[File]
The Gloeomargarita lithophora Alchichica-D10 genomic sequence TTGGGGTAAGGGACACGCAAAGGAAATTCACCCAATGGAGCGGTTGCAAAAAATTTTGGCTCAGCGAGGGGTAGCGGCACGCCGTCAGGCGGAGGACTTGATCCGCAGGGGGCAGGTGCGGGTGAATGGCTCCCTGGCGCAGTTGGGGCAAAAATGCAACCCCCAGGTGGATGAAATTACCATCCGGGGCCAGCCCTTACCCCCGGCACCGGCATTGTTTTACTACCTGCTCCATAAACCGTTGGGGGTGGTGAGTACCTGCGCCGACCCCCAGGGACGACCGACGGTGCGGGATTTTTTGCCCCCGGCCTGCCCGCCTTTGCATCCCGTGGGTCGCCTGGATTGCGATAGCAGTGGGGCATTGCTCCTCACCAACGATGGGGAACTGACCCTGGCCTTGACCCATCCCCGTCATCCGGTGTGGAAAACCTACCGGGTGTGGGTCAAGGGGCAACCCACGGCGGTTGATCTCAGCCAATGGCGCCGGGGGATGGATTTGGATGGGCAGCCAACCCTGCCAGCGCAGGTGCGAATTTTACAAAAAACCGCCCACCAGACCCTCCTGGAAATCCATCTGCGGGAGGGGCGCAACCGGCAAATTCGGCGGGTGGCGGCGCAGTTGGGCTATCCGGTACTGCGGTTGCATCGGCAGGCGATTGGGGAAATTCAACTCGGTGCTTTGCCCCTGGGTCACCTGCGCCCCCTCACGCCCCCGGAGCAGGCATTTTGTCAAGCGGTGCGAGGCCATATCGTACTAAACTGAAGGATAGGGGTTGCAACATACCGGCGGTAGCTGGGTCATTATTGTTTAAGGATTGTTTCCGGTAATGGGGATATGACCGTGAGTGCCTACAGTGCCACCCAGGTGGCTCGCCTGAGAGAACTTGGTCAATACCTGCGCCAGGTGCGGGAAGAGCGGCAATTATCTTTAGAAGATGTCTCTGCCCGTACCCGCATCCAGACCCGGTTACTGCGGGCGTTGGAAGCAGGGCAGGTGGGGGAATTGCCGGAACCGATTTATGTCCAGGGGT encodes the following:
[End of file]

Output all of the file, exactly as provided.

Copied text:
The Gloeomargarita lithophora Alchichica-D10 genomic sequence TTGGGGTAAGGGACACGCAAAGGAAATTCACCCAATGGAGCGGTTGCAAAAAATTTTGGCTCAGCGAGGGGTAGCGGCACGCCGTCAGGCGGAGGACTTGATCCGCAGGGGGCAGGTGCGGGTGAATGGCTCCCTGGCGCAGTTGGGGCAAAAATGCAACCCCCAGGTGGATGAAATTACCATCCGGGGCCAGCCCTTACCCCCGGCACCGGCATTGTTTTACTACCTGCTCCATAAACCGTTGGGGGTGGTGAGTACCTGCGCCGACCCCCAGGGACGACCGACGGTGCGGGATTTTTTGCCCCCGGCCTGCCCGCCTTTGCATCCCGTGGGTCGCCTGGATTGCGATAGCAGTGGGGCATTGCTCCTCACCAACGATGGGGAACTGACCCTGGCCTTGACCCATCCCCGTCATCCGGTGTGGAAAACCTACCGGGTGTGGGTCAAGGGGCAACCCACGGCGGTTGATCTCAGCCAATGGCGCCGGGGGATGGATTTGGATGGGCAGCCAACCCTGCCAGCGCAGGTGCGAATTTTACAAAAAACCGCCCACCAGACCCTCCTGGAAATCCATCTGCGGGAGGGGCGCAACCGGCAAATTCGGCGGGTGGCGGCGCAGTTGGGCTATCCGGTACTGCGGTTGCATCGGCAGGCGATTGGGGAAATTCAACTCGGTGCTTTGCCCCTGGGTCACCTGCGCCCCCTCACGCCCCCGGAGCAGGCATTTTGTCAAGCGGTGCGAGGCCATATCGTACTAAACTGAAGGATAGGGGTTGCAACATACCGGCGGTAGCTGGGTCATTATTGTTTAAGGATTGTTTCCGGTAATGGGGATATGACCGTGAGTGCCTACAGTGCCACCCAGGTGGCTCGCCTGAGAGAACTTGGTCAATACCTGCGCCAGGTGCGGGAAGAGCGGCAATTATCTTTAGAAGATGTCTCTGCCCGTACCCGCATCCAGACCCGGTTACTGCGGGCGTTGGAAGCAGGGCAGGTGGGGGAATTGCCGGAACCGATTTATGTCCAGGGGT encodes the following: